Using a fancy algorithm isn’t the only way to turn a photograph into a “video.” As Armand Dijcks shows in his captivating video Infinite Now, all you need is the Puppet Warp tool in Adobe After Effects and some incredible imagery by someone like Ray Collins.
Believe it or not, Infinite Now is made up of just 7 images. But through the magic of Puppet Warp in After Effects and Flixel Cinemagraph Pro, Dijcks is able to stretch those out into 7 mesmerizing minutes worth of wave video.
Created in collaboration with master wave photographer Ray Collins, Dijcks painstakingly animated 7 of Ray’s more beautiful photos until they look like they are honest-to-God flowing in infinite slow motion—an effect that simply isn’t possible to replicate in-camera no matter how amazing your slow motion rig.
“Many people actually thought it was an ultra slow-motion video shot,” says Dijcks, talking about his first experiment with animating waves in this way. “To shoot a real slow motion shot like that, in this kind of resolution, you would need a super expensive high end camera like a Phantom Flex 4K, and probably a few hundred kilowatts worth of lighting.”
Instead of this impossible setup, Dijcks just used Adobe After Effects to animate the “motion,” and Cinemagraph Pro to create a perfect loop and mask out parts of the image that shouldn’t be moving.
His initial experiments involved his own simple splash photography, but once he had the technique down, Dijcks knew he needed to expand his scope.
“It seemed like a really cool idea to apply this technique to the work of a photographer who I admire a lot, and who’s probably one of the best ocean photographers out there: Ray Collins,” writes Dijcks on his site. “At first I hesitated to contact Ray about the idea. Here I was, a total stranger proposing to mess around with his images. But when I finally sent him a rough example based on a low res image, he immediately loved it.”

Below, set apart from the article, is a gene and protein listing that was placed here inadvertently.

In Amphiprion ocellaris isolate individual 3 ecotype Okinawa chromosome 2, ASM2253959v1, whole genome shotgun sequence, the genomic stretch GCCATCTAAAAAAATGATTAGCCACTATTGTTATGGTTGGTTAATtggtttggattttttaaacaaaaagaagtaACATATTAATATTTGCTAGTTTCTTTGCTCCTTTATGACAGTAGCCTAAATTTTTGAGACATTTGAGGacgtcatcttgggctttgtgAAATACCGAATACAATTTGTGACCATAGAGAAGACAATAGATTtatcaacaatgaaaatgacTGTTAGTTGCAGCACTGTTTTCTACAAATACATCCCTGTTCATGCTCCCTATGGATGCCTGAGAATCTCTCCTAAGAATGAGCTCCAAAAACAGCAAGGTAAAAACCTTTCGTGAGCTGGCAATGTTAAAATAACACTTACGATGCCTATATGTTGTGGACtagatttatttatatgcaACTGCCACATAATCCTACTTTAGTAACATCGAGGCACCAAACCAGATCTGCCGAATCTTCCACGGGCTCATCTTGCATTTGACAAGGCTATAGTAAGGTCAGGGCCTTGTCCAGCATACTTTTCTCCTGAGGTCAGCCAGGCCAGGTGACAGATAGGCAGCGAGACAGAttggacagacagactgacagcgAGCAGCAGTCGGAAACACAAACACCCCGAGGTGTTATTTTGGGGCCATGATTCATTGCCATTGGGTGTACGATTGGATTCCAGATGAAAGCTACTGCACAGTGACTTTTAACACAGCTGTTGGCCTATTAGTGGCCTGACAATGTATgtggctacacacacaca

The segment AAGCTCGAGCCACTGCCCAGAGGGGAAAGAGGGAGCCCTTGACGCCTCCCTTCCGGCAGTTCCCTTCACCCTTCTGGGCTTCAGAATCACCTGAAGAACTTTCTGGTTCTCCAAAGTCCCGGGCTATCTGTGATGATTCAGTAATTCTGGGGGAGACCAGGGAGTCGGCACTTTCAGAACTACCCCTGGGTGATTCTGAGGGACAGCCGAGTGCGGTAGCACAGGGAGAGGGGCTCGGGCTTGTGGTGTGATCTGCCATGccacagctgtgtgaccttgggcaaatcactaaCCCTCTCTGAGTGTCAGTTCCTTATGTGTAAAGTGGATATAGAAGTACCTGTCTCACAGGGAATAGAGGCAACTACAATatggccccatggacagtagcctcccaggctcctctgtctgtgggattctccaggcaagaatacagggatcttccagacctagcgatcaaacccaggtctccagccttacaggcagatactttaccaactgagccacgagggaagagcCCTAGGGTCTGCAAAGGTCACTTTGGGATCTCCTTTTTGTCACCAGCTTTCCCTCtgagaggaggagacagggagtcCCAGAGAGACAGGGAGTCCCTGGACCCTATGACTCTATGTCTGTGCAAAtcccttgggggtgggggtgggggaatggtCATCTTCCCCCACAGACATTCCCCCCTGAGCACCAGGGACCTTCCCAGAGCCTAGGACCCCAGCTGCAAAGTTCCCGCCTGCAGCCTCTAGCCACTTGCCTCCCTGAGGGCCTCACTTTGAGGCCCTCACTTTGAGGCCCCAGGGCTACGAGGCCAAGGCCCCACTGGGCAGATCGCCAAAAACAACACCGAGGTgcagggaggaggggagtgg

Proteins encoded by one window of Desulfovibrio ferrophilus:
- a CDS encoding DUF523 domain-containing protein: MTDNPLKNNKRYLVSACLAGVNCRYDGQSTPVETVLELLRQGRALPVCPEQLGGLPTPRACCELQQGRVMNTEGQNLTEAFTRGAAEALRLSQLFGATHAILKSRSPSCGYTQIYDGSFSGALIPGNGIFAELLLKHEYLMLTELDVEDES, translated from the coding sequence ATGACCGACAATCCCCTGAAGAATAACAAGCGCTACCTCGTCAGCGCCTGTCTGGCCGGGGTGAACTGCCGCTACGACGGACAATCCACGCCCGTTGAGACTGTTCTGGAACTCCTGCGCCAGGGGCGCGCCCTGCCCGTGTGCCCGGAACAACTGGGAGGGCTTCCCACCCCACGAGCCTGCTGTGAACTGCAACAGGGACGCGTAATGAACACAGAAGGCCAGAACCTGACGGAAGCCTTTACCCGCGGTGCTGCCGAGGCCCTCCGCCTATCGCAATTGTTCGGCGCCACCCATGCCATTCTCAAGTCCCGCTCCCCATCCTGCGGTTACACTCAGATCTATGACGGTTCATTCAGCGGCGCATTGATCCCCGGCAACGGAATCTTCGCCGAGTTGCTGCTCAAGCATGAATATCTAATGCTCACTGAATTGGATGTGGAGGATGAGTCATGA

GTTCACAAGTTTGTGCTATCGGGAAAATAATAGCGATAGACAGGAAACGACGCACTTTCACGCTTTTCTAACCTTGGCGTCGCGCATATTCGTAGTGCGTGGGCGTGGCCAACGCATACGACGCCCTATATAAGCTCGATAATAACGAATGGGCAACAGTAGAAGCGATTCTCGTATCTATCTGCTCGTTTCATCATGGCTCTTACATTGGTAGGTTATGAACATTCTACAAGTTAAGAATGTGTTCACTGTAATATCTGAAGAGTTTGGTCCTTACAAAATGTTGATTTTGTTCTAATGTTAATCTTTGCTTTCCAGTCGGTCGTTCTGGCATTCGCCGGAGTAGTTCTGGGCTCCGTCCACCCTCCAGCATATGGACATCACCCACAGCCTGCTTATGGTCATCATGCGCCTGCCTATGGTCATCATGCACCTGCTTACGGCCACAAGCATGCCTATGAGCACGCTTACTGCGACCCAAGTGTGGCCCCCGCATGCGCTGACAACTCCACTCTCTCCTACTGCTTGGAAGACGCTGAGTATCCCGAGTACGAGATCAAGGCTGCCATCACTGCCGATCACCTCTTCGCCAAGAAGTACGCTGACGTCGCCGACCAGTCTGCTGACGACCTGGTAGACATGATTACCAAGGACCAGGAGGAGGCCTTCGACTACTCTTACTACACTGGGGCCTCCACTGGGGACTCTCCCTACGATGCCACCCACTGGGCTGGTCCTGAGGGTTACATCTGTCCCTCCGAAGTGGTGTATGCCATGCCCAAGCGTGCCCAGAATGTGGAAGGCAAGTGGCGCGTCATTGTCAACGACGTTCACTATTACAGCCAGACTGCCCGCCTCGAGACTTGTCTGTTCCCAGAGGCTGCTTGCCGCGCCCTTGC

From there it was just a matter of processing. Before either of them knew what they were getting into, Dijcks had created a series of 4K cinemagraphs using some of Ray’s most incredible photographs. After that, the jump to a full-fledged “video” was intuitive. Thus was born Infinite Now.
“The nice thing about this technique is that it lets you take an infinitesimal sliver of time, and see it in motion indefinitely,” concludes Dijcks. “This has been a great collaborative project, and I hope we can expand and build on it in the future, perhaps even bringing it outside of the digital screen and into real world exhibitions or performances.”
Click play up top to see Infinite Now for yourself, and if you want to spend even more time captivated by your computer screen, click here to browse through Dijcks entire wave cinemagraph series.
Image credits: Screenshot by Armand Dijcks and cinemagraph by Armand Dijcks/Ray Collins.
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